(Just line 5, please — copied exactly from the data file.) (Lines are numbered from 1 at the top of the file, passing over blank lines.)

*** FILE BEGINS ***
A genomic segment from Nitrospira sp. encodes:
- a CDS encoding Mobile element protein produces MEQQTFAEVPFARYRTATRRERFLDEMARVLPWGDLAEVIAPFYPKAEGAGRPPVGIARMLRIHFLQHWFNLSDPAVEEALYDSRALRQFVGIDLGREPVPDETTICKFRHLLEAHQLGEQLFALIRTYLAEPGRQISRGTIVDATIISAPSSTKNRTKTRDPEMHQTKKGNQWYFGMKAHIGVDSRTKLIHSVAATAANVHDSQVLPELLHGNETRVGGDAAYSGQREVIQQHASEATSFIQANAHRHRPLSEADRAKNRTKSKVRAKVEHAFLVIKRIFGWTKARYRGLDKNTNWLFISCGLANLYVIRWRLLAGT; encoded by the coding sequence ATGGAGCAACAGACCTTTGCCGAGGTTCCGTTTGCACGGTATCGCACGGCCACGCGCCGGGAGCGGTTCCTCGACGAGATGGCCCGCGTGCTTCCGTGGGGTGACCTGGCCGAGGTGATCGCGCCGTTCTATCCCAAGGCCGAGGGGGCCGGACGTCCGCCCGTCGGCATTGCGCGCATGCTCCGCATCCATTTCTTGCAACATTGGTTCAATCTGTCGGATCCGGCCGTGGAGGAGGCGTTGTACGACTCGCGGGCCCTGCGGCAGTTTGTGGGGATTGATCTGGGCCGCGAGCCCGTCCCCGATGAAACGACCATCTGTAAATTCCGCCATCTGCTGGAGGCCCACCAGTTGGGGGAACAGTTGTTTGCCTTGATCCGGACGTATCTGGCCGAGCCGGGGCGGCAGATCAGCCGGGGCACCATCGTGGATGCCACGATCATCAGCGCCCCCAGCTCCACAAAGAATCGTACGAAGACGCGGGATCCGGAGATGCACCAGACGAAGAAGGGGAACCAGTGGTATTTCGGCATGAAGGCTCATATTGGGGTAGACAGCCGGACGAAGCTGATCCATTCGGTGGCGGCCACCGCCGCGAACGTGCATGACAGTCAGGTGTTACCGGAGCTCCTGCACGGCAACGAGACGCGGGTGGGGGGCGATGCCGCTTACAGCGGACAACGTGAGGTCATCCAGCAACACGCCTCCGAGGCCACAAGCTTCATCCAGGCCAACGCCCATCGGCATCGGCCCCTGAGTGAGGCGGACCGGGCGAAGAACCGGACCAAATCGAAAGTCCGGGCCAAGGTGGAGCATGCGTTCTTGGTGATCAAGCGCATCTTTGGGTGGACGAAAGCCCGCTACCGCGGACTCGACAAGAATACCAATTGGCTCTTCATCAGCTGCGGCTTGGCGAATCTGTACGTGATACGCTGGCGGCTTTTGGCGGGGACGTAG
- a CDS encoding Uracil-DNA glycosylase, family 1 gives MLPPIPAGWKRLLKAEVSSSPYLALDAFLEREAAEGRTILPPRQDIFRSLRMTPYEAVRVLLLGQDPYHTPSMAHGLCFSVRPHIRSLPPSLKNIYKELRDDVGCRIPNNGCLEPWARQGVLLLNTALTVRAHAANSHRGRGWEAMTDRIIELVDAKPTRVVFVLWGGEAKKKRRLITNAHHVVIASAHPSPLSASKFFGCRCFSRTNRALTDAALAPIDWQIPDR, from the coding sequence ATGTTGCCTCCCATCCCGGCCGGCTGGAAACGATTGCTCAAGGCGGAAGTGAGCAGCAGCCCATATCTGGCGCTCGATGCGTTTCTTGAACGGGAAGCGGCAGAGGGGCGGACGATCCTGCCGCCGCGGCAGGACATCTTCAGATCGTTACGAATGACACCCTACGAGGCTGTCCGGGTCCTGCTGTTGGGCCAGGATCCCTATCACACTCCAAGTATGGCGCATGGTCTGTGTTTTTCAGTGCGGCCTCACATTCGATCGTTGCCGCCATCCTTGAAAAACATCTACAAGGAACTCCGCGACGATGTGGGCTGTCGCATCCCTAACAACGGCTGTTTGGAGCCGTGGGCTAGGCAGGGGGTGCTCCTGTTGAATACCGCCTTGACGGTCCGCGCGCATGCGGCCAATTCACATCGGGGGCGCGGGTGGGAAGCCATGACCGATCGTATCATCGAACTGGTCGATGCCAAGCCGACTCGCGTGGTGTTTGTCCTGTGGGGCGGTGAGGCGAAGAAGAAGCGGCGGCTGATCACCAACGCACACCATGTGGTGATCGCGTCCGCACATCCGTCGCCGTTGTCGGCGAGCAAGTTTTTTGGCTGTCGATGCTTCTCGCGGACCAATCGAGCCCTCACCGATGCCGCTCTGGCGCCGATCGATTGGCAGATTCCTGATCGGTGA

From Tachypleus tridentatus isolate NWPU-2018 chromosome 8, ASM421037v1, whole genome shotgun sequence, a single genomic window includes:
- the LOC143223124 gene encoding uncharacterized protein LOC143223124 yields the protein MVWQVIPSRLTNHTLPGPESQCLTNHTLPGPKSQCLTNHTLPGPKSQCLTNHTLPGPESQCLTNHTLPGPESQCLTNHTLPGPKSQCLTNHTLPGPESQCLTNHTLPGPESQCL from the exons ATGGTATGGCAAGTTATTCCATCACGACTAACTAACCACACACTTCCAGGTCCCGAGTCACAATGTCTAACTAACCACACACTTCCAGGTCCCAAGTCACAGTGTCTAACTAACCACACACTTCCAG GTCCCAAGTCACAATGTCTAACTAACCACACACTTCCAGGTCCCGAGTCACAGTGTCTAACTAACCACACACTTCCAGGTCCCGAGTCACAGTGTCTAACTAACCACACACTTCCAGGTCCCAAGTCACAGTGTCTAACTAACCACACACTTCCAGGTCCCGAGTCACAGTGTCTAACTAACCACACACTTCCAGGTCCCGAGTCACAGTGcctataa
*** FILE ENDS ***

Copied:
- the LOC143223124 gene encoding uncharacterized protein LOC143223124 yields the protein MVWQVIPSRLTNHTLPGPESQCLTNHTLPGPKSQCLTNHTLPGPKSQCLTNHTLPGPESQCLTNHTLPGPESQCLTNHTLPGPKSQCLTNHTLPGPESQCLTNHTLPGPESQCL from the exons ATGGTATGGCAAGTTATTCCATCACGACTAACTAACCACACACTTCCAGGTCCCGAGTCACAATGTCTAACTAACCACACACTTCCAGGTCCCAAGTCACAGTGTCTAACTAACCACACACTTCCAG GTCCCAAGTCACAATGTCTAACTAACCACACACTTCCAGGTCCCGAGTCACAGTGTCTAACTAACCACACACTTCCAGGTCCCGAGTCACAGTGTCTAACTAACCACACACTTCCAGGTCCCAAGTCACAGTGTCTAACTAACCACACACTTCCAGGTCCCGAGTCACAGTGTCTAACTAACCACACACTTCCAGGTCCCGAGTCACAGTGcctataa